but it’s not the same kind of success as for somebody who has studied TOEFL and been trapped with it for years and needed to develop much more accurate English grammar, much more accurate vocabulary, or the accent that goes with that. Right. So we need to look at these things kind of carefully and see who is posting the success story. And what does that mean about that person that,
you know, if they were able to just study for a very short period of time, it’s an indication that they were already at an advanced level. They already had a lot of the characteristics of a 26, that the TOEFL graders are listening for, and they just got those strategies. Right. You know. And a few weeks ago, one of my students got a 28 on the Speaking section and I was really happy for her.
It was very exciting, but I can tell you, I wasn’t surprised. And she didn’t work half as hard or half as long as most of the people who come and study with me. Because I work with a lot of pharmacists and physical therapists and health care professionals that never got the score before. And most of my students come to me and they don’t have that level yet.
You know? So this woman, a couple of weeks ago who got a 28 on the Speaking section, had a conversation with me, we did a free consultation. That’s one of the reasons why I do it. So I can listen to people and see where you’re at. I had a conversation with her and in that conversation, it was incredibly clear from the first 30 seconds that I talked with her that she had an advanced level of English.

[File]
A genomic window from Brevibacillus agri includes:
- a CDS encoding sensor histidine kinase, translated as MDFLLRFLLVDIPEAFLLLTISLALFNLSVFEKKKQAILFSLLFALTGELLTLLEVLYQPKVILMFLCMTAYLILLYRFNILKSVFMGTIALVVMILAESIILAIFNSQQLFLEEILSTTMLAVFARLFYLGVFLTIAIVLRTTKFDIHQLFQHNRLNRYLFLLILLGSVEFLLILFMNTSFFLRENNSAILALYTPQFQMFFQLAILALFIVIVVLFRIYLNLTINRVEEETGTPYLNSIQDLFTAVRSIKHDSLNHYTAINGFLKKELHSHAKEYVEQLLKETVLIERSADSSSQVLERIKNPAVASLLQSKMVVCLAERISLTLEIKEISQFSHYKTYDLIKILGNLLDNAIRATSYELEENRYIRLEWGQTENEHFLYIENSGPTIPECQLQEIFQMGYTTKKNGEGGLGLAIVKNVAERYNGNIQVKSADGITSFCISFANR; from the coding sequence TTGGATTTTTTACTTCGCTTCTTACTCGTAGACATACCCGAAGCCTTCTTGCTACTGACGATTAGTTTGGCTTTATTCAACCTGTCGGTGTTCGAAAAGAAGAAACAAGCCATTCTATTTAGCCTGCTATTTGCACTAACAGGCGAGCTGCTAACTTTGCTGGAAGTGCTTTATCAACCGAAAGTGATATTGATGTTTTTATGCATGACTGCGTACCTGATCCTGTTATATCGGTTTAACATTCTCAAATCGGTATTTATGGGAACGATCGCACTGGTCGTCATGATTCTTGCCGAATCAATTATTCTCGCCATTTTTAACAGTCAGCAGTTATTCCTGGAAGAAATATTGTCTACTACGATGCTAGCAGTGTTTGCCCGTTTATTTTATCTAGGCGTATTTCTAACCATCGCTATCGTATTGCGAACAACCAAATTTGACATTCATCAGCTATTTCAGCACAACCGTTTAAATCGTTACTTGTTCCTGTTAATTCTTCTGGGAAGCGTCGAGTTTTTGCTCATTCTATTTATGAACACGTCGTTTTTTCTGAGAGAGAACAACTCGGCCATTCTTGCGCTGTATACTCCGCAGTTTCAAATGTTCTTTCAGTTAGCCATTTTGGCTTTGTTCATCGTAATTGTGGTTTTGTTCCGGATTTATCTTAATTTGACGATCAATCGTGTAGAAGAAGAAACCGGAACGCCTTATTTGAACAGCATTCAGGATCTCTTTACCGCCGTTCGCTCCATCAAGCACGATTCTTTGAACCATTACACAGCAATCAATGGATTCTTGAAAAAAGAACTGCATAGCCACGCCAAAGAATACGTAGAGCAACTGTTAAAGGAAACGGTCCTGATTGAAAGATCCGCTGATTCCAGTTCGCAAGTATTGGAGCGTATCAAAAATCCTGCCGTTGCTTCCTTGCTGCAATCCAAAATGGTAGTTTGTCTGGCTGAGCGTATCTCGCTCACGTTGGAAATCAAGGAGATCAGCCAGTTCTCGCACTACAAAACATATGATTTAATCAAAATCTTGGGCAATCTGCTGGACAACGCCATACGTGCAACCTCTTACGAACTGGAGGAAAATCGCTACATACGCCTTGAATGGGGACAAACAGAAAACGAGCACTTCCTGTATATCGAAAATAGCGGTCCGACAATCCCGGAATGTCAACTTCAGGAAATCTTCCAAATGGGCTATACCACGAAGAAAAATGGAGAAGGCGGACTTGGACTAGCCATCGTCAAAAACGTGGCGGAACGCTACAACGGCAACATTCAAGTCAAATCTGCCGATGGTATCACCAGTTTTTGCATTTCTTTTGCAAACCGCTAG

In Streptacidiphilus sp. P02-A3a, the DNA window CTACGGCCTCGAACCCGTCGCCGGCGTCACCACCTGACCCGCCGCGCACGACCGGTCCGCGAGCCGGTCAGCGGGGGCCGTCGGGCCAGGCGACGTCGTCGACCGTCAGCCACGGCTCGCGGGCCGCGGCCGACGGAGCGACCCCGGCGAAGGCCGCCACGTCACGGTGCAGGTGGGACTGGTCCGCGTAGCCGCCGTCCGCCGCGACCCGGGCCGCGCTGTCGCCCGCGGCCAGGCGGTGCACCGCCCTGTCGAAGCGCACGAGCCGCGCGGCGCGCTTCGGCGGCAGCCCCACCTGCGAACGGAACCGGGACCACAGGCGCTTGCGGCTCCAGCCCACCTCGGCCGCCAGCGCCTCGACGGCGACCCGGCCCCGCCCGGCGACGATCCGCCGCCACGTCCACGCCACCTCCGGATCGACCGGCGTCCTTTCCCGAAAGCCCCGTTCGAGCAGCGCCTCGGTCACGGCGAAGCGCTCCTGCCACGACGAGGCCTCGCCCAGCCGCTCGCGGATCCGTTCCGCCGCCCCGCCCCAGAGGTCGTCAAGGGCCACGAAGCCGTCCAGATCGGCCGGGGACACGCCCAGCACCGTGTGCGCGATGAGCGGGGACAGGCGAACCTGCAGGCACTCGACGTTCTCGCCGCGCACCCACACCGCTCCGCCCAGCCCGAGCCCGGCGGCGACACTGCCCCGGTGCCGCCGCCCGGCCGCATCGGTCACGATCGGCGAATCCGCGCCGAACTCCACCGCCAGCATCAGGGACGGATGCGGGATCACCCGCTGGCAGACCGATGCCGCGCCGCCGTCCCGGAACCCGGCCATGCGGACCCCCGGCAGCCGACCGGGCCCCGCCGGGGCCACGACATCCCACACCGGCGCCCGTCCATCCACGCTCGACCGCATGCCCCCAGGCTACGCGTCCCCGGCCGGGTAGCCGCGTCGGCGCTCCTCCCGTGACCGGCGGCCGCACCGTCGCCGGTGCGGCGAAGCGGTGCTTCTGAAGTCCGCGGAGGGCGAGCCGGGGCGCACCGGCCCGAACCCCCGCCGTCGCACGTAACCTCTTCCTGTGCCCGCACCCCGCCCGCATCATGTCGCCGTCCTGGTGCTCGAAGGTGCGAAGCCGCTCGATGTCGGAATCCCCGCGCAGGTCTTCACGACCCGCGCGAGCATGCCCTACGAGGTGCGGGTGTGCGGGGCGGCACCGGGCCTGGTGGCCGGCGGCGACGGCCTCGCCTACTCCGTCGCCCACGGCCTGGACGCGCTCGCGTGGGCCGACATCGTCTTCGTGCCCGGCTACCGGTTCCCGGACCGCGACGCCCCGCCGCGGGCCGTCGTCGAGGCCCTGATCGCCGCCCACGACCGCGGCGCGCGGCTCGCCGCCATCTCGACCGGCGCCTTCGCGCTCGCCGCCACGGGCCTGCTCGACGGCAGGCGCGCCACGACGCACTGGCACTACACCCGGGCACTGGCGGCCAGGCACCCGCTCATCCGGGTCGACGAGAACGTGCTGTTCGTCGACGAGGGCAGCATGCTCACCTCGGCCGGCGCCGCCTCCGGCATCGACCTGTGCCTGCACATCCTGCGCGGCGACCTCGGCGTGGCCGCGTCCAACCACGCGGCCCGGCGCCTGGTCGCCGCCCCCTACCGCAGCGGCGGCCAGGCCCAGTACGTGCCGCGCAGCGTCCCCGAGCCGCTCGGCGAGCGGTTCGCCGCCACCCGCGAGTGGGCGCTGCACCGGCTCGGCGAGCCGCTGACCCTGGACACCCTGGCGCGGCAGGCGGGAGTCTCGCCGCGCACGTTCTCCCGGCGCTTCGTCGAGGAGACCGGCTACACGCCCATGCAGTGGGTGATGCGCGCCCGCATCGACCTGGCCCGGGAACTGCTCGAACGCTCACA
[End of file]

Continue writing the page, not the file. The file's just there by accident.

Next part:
So I was like, “OK, we can do a little bit of coaching. We can do a little bit of strategy work. And with that, if we can work on her confidence, she would be able to get the score.” And she did, you know, she got that 28, but that’s a very different situation from a lot of my other students who come in and may be making dozens of grammar
mistakes, dozens of vocabulary or pronunciation issues, or when people have systemic difficulty with intonation or rhythm and syllable stress. Those are issues that can take months to change. So I want to just put this out there. Please do not compare yourself to people out there. These kinds of success stories that, you know, you may see from time to time.
Don’t let that make you sad. I, it shouldn’t make you sad. It just means that that person already had advanced English. You’re working on developing your advanced English. And if you feel like you need a clear path to understand how to develop that advanced level of English and fix your fossilized errors and develop automatic habits so that you can show up at TOEFL and get your 26 — Come over to my website,
Jaime Miller.com and look at the offerings that I’ve got and check out and see if you want to do a free consultation. I can get to know you and we can figure out where you’re at. I look forward to meeting you.
Don't compare your journey with English and TOEFL to anyone else's.
Focus on improving and just take it one step at a time.
I modified the image above by adding the arrow and star. I found the image above on Badges4Languages’ WordPress blog and I wasn’t sure who to attribute it to — so if you find out, let me know and I’ll add the attribute.
Retrain fossilized errors → Get S26
When non-native speakers take the TOEFL iBT and score 22-24 on Speaking, it’s common for them to be making around 100 mistakes with grammar, vocabulary, pronunciation and strategy.
After using my program, The Effective Speaking in Action Method, learners can reduce their spontaneous mistakes by 80% — and then the score of 26 is finally possible.